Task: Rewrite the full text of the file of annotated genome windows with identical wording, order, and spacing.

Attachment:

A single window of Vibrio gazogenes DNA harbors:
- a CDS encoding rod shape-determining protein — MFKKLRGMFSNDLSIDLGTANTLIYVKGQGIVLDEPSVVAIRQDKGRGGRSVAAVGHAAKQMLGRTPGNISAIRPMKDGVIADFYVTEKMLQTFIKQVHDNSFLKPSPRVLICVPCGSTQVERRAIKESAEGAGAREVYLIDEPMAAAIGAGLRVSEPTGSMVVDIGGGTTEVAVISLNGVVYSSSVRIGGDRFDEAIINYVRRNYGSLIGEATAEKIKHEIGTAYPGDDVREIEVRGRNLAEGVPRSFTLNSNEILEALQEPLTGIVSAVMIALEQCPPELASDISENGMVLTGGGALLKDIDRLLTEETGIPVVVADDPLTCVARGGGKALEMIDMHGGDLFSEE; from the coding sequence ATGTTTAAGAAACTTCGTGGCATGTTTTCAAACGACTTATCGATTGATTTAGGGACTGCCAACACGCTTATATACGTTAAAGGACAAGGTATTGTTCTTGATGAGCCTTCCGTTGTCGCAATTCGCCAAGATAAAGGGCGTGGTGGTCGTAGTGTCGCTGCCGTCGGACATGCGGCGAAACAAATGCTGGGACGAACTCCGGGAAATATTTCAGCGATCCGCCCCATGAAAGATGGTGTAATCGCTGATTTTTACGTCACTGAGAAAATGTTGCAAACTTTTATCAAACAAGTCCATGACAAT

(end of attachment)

A single window of Vibrio gazogenes DNA harbors:
- a CDS encoding rod shape-determining protein — MFKKLRGMFSNDLSIDLGTANTLIYVKGQGIVLDEPSVVAIRQDKGRGGRSVAAVGHAAKQMLGRTPGNISAIRPMKDGVIADFYVTEKMLQTFIKQVHDNSFLKPSPRVLICVPCGSTQVERRAIKESAEGAGAREVYLIDEPMAAAIGAGLRVSEPTGSMVVDIGGGTTEVAVISLNGVVYSSSVRIGGDRFDEAIINYVRRNYGSLIGEATAEKIKHEIGTAYPGDDVREIEVRGRNLAEGVPRSFTLNSNEILEALQEPLTGIVSAVMIALEQCPPELASDISENGMVLTGGGALLKDIDRLLTEETGIPVVVADDPLTCVARGGGKALEMIDMHGGDLFSEE; from the coding sequence ATGTTTAAGAAACTTCGTGGCATGTTTTCAAACGACTTATCGATTGATTTAGGGACTGCCAACACGCTTATATACGTTAAAGGACAAGGTATTGTTCTTGATGAGCCTTCCGTTGTCGCAATTCGCCAAGATAAAGGGCGTGGTGGTCGTAGTGTCGCTGCCGTCGGACATGCGGCGAAACAAATGCTGGGACGAACTCCGGGAAATATTTCAGCGATCCGCCCCATGAAAGATGGTGTAATCGCTGATTTTTACGTCACTGAGAAAATGTTGCAAACTTTTATCAAACAAGTCCATGACAAT